The “AC/DC Bag” gets the show on the road and goes into an immediate groove (the chase!) before segueing seamlessly into Talking Heads’ “Psycho Killer,” which hadn’t been played since ‘93. We already knew we were in for another night of treats.

“Jesus Left Chicago,” and headed down to Dayton, Ohio. “My Mind’s Got a Mind of Its Own.”

“It’s Ice” > “Swept Away” > “Steep” > “It’s Ice” seemed special at the time, maybe if only for the lack of screaming at the end of “Steep.” It’s the little things.

“Theme From The Bottom.” It opened my first set 39 shows earlier, and always makes me feel like I’m coming home for the first time.

“Tube” (just listen).

After “Tube” ends, so stupendously, the band takes a pause and Fishman asks, “You wanna start that jam again?” to which Trey and the rest of the band gladly oblige. The next six minutes is perfect Phish Fall ’97. A reprise of the groove they achieved during the “Tube” that preceded, they simply had to play again. That they could just play it again, and go back to that zone on a dime, that they can take anyone back to that place in time and space and remember what it felt like to be on the crest of a wave crashing over the shores onto unsuspected and welcoming fans cheering their heroes onto victory, night after night. This was the “Jam.”

“The Dayton ‘Tube’ is pure Luke and Hans running through the Death Star fighting off Storm Troopers with blasters Jedi space funk” – Neags99.

But wait, what’s that we hear? The sweetly strum teasings of a familiar friend off in the distance. A flicker of a light coming out of the groove and showing the way towards the end of the tunnel. As we approach the five minute mark we can clearly hear the wave reaching new heights with hands raised in glory. The tension is building and the skies are opening. It could be, it might be, it is … “Slave to the Traffic Light!”

Ahhh … “Slave.” And what a “Slave.” Perfectly patient, building, over and over, peaking at all the right points, again and again, and just one more time for good measure to bring to a close one of the best first sets I’ve ever witnessed.

Set break, who knows what happened?

Set two starts with a ferocious “Timber Ho!” that quickly goes into deep and dark territory before flying off the charts and finally settling back into familiar landscape.

“Wolfman’s Brother” always reminds me of my brother, which seems appropriate in retrospect since as they got into a serious groove and segued into the “Boogie On Reggae Woman” bust-out, I started looking around wondering if this was some sort of synchronic and amazing moment. Even though it had been over 900 shows since Phish had played it live, I had just heard it a couple of months earlier at my brother’s wedding. I will gleefully admit now that I really had no idea what was going on at the time. My 22-year-old self had not yet been fully exposed to a broader musical world, and when Phish launched into the Stevie Wonder classic I did truly think they were covering The Manatees. It seemed perfect at the time, and still does now.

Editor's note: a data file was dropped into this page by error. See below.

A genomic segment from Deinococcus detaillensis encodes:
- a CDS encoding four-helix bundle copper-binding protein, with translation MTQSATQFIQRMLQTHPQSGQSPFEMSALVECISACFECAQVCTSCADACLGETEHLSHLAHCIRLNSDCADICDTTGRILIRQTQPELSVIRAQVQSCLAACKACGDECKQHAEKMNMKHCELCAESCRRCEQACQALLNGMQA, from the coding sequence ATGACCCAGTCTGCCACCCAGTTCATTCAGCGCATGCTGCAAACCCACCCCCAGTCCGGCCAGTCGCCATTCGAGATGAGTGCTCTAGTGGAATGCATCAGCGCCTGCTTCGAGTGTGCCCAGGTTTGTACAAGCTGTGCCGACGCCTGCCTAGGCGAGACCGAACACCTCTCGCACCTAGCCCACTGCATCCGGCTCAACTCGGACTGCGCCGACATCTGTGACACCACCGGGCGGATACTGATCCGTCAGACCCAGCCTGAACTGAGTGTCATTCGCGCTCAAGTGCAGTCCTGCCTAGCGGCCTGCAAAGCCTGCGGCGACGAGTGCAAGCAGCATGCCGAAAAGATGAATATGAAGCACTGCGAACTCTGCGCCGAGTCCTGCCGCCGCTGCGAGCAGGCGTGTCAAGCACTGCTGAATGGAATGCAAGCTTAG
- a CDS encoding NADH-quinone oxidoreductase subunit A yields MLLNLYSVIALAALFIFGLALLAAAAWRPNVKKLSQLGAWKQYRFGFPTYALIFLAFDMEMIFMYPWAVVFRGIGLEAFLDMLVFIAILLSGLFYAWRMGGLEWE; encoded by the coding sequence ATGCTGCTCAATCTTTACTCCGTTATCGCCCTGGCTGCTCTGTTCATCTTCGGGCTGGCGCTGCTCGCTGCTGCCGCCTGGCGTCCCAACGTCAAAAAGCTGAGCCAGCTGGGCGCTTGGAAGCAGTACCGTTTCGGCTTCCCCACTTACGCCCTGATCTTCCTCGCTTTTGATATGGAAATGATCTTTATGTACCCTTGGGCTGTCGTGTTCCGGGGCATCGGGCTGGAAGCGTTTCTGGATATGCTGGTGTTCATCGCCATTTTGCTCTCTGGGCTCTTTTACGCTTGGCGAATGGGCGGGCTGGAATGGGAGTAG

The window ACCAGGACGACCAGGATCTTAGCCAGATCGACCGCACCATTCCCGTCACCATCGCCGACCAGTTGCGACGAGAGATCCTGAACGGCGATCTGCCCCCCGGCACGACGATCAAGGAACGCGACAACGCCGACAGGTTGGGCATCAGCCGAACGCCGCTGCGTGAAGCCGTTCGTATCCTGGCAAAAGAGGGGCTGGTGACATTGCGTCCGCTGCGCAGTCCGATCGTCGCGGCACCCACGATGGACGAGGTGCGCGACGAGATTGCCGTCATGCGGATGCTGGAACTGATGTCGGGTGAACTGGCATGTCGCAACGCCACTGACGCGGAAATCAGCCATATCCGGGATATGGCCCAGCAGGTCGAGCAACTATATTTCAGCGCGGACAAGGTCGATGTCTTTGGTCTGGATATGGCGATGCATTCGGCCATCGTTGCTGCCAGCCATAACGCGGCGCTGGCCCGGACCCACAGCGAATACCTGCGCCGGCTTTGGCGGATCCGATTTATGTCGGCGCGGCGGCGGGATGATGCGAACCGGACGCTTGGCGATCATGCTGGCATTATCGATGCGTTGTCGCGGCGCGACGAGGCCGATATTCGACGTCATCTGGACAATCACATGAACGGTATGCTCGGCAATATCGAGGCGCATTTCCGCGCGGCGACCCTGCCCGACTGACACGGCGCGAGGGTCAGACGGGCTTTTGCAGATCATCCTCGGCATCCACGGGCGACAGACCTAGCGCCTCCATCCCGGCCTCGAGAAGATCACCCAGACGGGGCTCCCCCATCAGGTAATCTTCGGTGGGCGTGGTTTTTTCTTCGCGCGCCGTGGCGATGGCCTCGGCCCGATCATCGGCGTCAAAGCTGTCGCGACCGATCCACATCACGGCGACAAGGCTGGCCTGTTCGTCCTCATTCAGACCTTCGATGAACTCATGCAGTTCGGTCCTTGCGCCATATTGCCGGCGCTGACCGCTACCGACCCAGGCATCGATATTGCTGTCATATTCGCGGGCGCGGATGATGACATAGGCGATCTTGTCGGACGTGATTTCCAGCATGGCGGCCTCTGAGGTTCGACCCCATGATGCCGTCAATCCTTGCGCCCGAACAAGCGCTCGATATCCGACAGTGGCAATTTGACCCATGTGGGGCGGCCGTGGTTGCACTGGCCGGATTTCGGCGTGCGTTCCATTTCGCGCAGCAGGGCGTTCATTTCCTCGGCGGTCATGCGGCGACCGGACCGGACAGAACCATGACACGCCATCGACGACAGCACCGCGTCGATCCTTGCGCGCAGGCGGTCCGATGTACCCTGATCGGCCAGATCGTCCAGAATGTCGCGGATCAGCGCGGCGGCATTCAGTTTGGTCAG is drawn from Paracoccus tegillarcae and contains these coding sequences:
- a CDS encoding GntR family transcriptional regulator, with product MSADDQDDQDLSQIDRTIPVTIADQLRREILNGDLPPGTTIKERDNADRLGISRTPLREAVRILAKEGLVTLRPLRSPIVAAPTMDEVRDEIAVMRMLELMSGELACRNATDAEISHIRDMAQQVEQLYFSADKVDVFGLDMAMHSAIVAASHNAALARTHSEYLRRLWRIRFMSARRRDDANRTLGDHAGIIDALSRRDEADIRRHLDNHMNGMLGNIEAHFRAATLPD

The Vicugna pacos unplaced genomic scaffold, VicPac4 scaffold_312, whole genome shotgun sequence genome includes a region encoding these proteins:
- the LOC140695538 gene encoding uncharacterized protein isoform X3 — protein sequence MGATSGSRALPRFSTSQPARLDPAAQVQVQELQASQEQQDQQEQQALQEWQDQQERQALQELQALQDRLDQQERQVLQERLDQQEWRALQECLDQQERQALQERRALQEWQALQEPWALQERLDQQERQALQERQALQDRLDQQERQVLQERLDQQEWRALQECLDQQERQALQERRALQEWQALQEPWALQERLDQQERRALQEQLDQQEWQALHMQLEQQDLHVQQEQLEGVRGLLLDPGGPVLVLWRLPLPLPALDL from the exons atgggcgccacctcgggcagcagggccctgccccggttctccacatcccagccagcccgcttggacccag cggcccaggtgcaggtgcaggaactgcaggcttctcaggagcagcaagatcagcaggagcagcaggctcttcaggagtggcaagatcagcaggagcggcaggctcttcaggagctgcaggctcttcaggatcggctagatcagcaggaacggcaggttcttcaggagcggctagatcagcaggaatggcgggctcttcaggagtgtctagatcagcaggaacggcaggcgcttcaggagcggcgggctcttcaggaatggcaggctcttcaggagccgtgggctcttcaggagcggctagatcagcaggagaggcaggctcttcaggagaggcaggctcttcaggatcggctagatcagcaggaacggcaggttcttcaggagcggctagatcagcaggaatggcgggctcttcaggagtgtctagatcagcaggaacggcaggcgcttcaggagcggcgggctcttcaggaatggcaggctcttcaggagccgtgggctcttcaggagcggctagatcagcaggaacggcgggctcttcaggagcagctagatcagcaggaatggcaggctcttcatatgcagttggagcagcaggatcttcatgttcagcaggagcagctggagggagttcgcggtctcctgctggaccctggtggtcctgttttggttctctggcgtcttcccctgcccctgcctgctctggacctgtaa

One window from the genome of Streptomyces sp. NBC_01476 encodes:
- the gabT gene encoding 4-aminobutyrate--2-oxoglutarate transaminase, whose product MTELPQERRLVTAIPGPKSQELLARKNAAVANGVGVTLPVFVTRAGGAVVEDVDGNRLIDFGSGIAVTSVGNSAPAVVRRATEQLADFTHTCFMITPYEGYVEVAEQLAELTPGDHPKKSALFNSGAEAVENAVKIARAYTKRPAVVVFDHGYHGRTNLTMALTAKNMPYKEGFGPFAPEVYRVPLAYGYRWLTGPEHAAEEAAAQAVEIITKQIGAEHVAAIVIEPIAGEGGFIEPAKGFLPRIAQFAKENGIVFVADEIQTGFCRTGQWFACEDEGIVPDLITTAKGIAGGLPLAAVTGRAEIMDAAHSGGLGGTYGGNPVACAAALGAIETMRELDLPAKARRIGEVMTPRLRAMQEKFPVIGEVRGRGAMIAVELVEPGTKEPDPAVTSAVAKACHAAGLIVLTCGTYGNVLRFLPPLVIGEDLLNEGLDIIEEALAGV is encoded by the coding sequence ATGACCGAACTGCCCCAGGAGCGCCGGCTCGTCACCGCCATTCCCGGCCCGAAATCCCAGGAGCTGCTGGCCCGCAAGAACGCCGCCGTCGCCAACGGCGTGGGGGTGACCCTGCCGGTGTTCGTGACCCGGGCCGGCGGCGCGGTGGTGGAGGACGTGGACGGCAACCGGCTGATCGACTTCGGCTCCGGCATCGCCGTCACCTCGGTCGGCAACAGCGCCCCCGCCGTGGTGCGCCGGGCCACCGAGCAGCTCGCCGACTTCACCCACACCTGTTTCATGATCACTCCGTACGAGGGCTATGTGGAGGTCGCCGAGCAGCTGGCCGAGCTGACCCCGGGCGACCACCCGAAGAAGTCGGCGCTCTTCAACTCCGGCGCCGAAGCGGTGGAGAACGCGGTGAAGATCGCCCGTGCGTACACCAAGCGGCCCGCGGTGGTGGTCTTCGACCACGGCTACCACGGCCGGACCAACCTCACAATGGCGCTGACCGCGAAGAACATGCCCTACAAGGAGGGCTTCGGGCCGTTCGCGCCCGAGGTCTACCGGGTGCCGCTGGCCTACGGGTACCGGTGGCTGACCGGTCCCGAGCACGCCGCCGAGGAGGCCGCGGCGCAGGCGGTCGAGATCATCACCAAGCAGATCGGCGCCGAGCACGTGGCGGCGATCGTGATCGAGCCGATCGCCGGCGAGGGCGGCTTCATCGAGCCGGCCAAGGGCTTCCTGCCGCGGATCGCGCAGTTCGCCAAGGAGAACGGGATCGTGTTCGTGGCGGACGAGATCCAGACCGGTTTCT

As “Boogie On” slowed you could hear the strums of a potential “Ghost” emerging out of the jam, but just as they’re about to commit to it …

“Reba.”

Out of nowhere. A second set appearance seemed like a rarity unto itself, not to mention the perceived shelving at the time. Either way, it was a gift from the heavens, as though they heard our prayers and screams from the night before. Who knows? Who cares?

I can see it so perfectly today as I did that night. Dancing, smiling, crying with good friends as our favorite band absolutely crushes us with one of our favorite songs. These are the moments of perfection we chase, when the world stands still as we bask in the glow of atonal sounds in perfect synchronization, raining bliss. This is why we do what we do, so we can do this. “Reba” had returned.

“Guyute!”

“Possum” closer, classic.

“A Day In The Life” encore, just like my first show. Such sweet bookends.

As if they hadn’t completed engulfed my psyche from the 39 shows I’d seen in two years up to that night, December 7th at Nutter solidified Phish as “my” band. Driving home through the blizzard that night I was on a mission to get back to the computer and report on what had happened myself. Honored to be a scribe and reporter from the front lines on Fall Tour ‘97 where Phish Destroys America.

Thanks to Andy for sharing his memories from 20 years ago today. Be sure to donate to The Mockingbird Foundation if you enjoy the series.

[December 7, 1997 Audience Recording Shared by From The Aquarium]

The Skinny

The Setlist

The Venue

Nutter Center [See upcoming shows]

1 shows — 11/30/1995

The Music

10 songs

7 songs

17 songs / 11 originals / 6 covers

1991

93.39 [Gap chart]

N/A

Psycho Killer, My Mind's Got A Mind Of Its Own, It's Ice, Swept Away, Steep, Tube, Boogie On Reggae Woman, A Day In The Life

Boogie On Reggae Woman - 989 Shows (LTP - 09/13/1988)

Reba 14:03

Swept Away 1:05

Lawn Boy - 1, Rift - 1, Hoist - 1, Billy Breathes - 3, Misc. - 5, Covers - 6

The Rest

Mean Temperature 30 °F

KOA #1

Capacity 11,447 Attendance 11,447 Ticket Price $22.50 - $25

Elsewhere On December 7, 1997:

  • Robert Plant & Jimmy Page at Café de Paris in London, England (Video)
  • The Rolling Stones at the Citrus Bowl in Orlando, Florida (Setlist)
  • Santana at the Citrus Bowl in Orlando, Florida (Setlist)
  • David Bowie at Kezar Pavilion in San Francisco, California (Setlist)
  • Medeski, Martin & Wood at Atlanta Symphony Hall in Atlanta, Georgia (Setlist)
  • Bob Dylan received the Kennedy Center Honors Lifetime Achievement Award featuring a performance by Bruce Springsteen (Video)